2. Changing the subject from soup to nuts…I would be interested to know if there are piles and piles of lawsuits against Trump and the so-called administration concerning his taxes, divesting himself of financial holdings, nepotism, three very, VERY expensive “White Houses” spread out across the East Coast of these United States, and all the rest of it. Is he just getting away with all of it at the taxpayers’ expense? Pricey, don’t you think? Surely there is something afoot that we don’t know about…something that is going to hold this man accountable for all of these misdeeds and more. Does he get to just simply walk away when all of this is over to one of the homes (Trump Tower or Mar-a-Lago) or one of his 400+ real estate properties offered for sale at up to $35 million?

    Happy Earth Day while there still is one. As Pete says, there is no Planet B…not yet anyway!

  3. Ginny F,

    “[Marv]But it’s not due to a lack of respect for you. In my case, at least, it’s because I experience your commentary as somewhat “hit and run.”

    This is Sheila’s blog not mine. I have great admiration for her, but we have fundamental differences. And that’s why it seems to you that I “hit and miss.” No blog is an example of complete freedom of speech.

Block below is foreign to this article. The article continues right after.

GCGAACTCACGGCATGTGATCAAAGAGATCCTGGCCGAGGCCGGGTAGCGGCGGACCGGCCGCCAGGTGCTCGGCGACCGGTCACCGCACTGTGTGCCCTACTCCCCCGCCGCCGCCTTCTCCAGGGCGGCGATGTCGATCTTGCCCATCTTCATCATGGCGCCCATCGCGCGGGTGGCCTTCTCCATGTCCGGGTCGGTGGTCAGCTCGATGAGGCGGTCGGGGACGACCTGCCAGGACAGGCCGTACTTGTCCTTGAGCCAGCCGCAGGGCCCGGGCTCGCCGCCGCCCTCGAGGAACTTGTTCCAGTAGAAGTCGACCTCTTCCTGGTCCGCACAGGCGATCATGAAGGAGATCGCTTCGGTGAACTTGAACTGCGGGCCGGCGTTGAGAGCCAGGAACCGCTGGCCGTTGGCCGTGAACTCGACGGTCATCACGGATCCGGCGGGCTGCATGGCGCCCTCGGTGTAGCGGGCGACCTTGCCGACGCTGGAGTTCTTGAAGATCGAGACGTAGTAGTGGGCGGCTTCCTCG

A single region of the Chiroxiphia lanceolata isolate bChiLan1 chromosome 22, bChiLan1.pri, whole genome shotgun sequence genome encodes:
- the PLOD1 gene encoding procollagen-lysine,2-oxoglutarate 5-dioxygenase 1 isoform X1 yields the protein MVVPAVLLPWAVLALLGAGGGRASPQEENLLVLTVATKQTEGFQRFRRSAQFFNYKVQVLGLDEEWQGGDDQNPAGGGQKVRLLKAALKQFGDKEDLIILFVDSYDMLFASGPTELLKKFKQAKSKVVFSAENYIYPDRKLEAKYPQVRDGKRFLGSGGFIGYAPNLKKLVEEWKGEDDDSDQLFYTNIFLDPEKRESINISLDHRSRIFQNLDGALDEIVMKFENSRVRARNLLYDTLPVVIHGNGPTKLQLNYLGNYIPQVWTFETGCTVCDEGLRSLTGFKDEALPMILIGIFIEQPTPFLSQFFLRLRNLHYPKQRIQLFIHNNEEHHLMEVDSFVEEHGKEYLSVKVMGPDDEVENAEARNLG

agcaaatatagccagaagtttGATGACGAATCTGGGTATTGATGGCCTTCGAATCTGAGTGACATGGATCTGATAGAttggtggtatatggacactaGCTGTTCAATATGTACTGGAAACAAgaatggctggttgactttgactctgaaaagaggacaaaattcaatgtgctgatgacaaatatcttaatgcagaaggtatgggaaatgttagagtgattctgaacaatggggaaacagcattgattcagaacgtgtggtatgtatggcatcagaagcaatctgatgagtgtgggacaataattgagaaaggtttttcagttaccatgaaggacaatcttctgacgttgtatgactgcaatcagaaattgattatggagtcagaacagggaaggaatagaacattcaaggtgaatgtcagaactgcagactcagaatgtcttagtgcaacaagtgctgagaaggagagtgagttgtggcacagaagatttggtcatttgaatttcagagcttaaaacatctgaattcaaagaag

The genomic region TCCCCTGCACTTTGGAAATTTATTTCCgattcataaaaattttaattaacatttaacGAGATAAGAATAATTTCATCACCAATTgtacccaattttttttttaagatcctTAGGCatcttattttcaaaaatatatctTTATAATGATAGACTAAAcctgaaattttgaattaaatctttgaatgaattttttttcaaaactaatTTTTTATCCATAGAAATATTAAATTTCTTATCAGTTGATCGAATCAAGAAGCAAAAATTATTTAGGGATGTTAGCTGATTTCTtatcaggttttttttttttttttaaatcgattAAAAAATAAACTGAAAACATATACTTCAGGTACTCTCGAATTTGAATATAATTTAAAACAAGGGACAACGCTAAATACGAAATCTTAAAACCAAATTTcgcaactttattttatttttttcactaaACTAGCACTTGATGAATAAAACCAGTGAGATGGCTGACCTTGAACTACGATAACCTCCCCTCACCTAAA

If you want that then you need to have your own blog or maybe better, Twitter. I have to admit in this instance I’ve been a very slow learner.

    Thanks for your interest. I hope this has helped.

  4. Marv,

    As a frequent blog reader, I confess that I understand Ginny’s assessment. Your posts tend to follow an established pattern from the highly thoughtful and well-sourced, to the hyperactive ‘hit and run’ one-liners interjected without context, and then followed by a few argumentative posts suggesting you’re misunderstood. At that point, you disappear seemingly to nurse your perceived wounds and to await invitations to rejoin the discussion.

    C’mon, Marv, you’re way too intelligent, far too experienced, and frankly too old to continue this self-defeating pattern in a group discussion. By the way, I’m the person who tells the stranger on the street that he has spinach stuck on his front teeth.

  5. Preston,

    It must be self-defeating for you. I can’t believe you are in a position to know what is good or bad for me. I don’t remember you ever asking any questions. I’ve gained much from participating in the blog, especially the feedback, for almost two years. I don’t know of anyone who has more integrity than Sheila. It’s been an extremely positive experience for the most part.

    By the way, I don’t remember anyone ever asking me to go further, until now after I have DEFINITELY decided to leave. The message I received was always the opposite except for Betty.

    As a matter of fact, I don’t recall any post from you other than this one in the almost two years.